I know that most of my
readers have chickens at around the same scale I do — two or two
dozen birds to feed our families eggs and perhaps meat. At this
scale, chickens are an integral part of any permaculture system, mowing
fertilizing the garden, and even eating bad bugs. But what about
the larger chicken operations that provide most of the developed
world’s chicken meat and eggs? Do we harness the enormous
fertility coming out of these factory farms for good or for evil?
Unfortunately, the answer is
often the latter. As with any concentrated animal feeding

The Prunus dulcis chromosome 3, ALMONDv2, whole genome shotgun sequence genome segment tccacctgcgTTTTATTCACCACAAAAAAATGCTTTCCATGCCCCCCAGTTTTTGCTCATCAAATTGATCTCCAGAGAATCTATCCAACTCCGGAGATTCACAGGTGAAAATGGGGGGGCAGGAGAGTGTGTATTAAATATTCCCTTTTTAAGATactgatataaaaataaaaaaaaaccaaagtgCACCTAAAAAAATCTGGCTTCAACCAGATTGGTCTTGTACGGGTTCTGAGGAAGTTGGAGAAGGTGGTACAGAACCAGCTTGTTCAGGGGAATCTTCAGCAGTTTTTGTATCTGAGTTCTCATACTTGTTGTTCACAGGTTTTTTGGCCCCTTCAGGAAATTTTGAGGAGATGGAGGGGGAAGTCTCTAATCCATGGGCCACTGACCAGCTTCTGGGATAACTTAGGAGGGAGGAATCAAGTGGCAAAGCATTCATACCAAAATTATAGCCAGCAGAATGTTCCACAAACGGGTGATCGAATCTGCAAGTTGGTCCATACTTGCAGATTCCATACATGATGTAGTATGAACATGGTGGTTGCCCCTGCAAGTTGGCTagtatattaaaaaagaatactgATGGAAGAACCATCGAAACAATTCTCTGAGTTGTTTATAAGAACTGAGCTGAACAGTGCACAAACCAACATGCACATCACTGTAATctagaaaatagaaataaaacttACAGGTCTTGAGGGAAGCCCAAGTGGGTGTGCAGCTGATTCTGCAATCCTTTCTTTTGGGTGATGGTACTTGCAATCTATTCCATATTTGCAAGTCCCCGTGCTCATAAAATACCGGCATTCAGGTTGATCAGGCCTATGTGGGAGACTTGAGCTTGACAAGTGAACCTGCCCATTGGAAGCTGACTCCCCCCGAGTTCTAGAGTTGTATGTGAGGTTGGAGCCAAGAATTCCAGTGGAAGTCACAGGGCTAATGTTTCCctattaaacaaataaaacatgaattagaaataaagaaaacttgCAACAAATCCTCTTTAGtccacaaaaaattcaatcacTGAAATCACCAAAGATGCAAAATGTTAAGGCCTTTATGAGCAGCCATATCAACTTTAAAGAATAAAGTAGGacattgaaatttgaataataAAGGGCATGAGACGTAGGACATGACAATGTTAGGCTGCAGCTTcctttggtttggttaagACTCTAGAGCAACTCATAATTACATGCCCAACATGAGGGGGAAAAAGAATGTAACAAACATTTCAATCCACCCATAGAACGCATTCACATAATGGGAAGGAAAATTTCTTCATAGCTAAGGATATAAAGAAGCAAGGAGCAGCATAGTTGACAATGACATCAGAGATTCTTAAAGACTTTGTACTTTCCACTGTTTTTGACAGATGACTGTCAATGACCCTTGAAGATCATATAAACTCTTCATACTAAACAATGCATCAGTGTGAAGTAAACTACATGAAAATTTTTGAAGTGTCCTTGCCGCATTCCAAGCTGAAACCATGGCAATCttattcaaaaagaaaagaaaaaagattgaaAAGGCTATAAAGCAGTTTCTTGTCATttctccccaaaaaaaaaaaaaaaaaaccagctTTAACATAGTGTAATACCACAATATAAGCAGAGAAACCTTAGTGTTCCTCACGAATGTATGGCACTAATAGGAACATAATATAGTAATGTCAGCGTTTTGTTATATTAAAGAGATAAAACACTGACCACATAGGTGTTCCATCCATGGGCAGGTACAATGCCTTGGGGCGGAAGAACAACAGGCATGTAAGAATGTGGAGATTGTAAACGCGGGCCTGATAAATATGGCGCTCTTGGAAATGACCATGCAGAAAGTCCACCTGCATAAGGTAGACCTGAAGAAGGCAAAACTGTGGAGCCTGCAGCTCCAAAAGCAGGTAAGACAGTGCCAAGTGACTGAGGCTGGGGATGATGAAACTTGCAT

operation, industrial chicken facilities produce so much chicken poop
that it quickly reaches the waste category. The high phosphorus
content that helps your plants develop fruits in the garden seeps into
surrounding lakes and rivers and causes disastrous algal blooms.
Here in Virginia, the Chesapeake Bay is highly polluted by just such
chicken farm runoff.
While I believe that the
long term solution to this environmental catastrophe is to put our
families’ food production back into our own hands, there are solutions
at the industrial scale. Last week, we learned about two
intriguing uses for chicken waste — high quality compost and
biochar. Stay tuned for a post on each topic later in the week.
on a smaller scale? Our homemade chicken
waterer always stays